Language

Sleep Apnea

Partnering with You to Form a Treatment Plan


It’s easy to dismiss snoring as a nighttime nuisance, but sometimes there’s more to the snore. Snoring can be a sign of sleep apnea, a serious disorder. Sleep apnea occurs when breathing is frequently interrupted during rest. You may not fully wake up during these brief periods, yet they can happen anywhere from a few times a night to more than a hundred.

Types of Sleep Apnea

There are three kinds of sleep apnea:

  • Obstructive sleep apnea, the most common form, occurs when the tongue or tissues in the neck block the airway.
  • Central sleep apnea is due to the brain’s inability to effectively control breathing.
  • Complex sleep apnea involves aspects of both obstructive and central sleep apnea.

Regardless of the type, sleep apnea can harm your health — not only causing chronic exhaustion but also increasing your risk of heart attack and stroke, if left untreated. MultiCare’s sleep medicine specialists partner with you to determine if you have sleep apnea and form a treatment plan that will help you get the quality rest you need.

Symptoms

Sleep apnea can affect both adults and children. The most common signs of sleep apnea include:

  • Chronic morning headaches or throat discomfort
  • Difficulty concentrating or remembering
  • Fatigue and daytime sleepiness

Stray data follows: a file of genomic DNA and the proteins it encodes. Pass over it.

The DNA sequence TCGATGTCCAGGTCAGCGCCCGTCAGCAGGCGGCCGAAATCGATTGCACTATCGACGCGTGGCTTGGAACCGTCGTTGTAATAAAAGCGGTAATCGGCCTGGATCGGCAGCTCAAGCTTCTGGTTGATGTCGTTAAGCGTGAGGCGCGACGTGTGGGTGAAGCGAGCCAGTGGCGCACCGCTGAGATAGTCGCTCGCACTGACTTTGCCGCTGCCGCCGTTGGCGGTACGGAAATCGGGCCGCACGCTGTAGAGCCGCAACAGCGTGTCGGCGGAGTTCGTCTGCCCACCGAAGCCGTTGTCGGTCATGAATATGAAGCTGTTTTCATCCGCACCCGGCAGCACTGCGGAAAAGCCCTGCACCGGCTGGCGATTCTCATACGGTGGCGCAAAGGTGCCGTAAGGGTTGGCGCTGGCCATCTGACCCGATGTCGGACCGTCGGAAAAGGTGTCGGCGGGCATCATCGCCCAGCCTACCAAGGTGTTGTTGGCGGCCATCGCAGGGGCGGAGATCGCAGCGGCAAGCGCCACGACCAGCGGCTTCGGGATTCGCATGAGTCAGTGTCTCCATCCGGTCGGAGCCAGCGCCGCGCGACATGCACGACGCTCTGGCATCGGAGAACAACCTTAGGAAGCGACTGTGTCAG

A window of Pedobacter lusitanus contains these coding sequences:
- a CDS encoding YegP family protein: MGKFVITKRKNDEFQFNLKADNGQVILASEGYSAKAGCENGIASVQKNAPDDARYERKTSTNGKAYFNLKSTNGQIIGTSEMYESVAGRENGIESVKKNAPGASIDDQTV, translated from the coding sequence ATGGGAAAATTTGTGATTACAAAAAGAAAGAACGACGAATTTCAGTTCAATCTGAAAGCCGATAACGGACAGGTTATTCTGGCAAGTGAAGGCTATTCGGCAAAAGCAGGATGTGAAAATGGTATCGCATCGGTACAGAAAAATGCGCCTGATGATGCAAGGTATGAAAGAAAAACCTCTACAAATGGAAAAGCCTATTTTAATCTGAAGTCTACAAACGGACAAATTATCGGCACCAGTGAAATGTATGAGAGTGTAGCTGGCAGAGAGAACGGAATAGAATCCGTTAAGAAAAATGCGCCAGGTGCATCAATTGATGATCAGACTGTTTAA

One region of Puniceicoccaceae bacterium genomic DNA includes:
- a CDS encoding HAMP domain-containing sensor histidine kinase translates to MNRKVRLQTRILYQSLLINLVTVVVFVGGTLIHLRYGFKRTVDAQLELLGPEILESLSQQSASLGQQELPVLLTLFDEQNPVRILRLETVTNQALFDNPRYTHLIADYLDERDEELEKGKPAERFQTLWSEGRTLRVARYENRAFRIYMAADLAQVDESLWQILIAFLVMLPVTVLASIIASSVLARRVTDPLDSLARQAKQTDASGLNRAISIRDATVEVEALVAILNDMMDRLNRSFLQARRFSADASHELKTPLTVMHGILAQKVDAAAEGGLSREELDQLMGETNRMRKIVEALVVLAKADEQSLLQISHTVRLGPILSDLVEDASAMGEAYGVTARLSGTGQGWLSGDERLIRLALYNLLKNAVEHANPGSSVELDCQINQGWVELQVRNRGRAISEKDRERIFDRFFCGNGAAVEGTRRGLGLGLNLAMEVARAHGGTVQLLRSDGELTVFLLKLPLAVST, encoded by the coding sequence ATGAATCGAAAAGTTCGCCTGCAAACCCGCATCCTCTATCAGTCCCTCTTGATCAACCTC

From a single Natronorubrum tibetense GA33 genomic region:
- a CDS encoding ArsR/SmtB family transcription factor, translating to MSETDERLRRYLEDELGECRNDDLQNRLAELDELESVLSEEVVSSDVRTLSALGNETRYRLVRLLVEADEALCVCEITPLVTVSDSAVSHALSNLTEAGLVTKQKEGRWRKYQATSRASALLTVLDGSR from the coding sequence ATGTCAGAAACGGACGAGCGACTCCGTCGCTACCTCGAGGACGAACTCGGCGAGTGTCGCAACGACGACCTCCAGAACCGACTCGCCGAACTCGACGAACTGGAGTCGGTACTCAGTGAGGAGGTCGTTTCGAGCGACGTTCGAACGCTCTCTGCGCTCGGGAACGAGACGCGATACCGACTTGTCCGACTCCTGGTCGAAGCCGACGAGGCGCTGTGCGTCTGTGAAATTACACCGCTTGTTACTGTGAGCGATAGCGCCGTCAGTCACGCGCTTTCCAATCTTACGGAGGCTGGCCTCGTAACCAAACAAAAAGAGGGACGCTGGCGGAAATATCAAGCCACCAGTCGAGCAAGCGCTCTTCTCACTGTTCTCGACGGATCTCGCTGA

• Frequent waking to urinate
  • Irritability, depression or other mood problems
  • Gasping or choking during sleep
  • Loud snoring

Treatment Options

If you suspect you have sleep apnea, you may need to undergo a sleep study [link to Sleep Study Page], which may take place in one of MultiCare’s state-of-the-art sleep centers or in the privacy of your own home. Our specialists will review your study results and work with you to find the best course of treatment for you.

Some common treatment options for sleep apnea include:

Continuous Positive Airway Pressure (CPAP) Therapy. A CPAP device comfortably delivers pressurized air through a mask to keep your airway open while sleeping. Masks come in a variety of shapes and sizes so you can find the best fit.

Mandibular Advancement Devices (MADs): These oral devices open the airway during sleep by pulling the tongue and jaw forward. The fit is similar to a mouth guard worn during sports play. MADs must be fitted by a dentist.

Weight Loss: People who are overweight tend to have excess throat tissue that impedes the airway. Maintaining a healthy weight can lessen the severity of sleep apnea, sometimes eliminating it altogether. MultiCare’s Center for Weight Loss & Wellness offers evidence-based programs to help you reach and maintain a healthy weight. Learn more.   

Surgery: If you have severe obstructive sleep apnea, or your symptoms are not improving with other forms of treatment, surgery may be an option. Two common procedures include a tonsillectomy or a Uvulopalatopharyngoplasty (UPPP), which removes excess tissue in the throat.

The specific treatment or treatments recommended for you will depend on the cause and severity of your sleep apnea, as well as your overall health.

See a Sleep Specialist

If you would like to be evaluated for a sleep concern, call to schedule an appointment with one of our locations. Note that some insurance policies require a doctor referral for our services. Check with your insurance before your appointment to verify your coverage.

Contact Us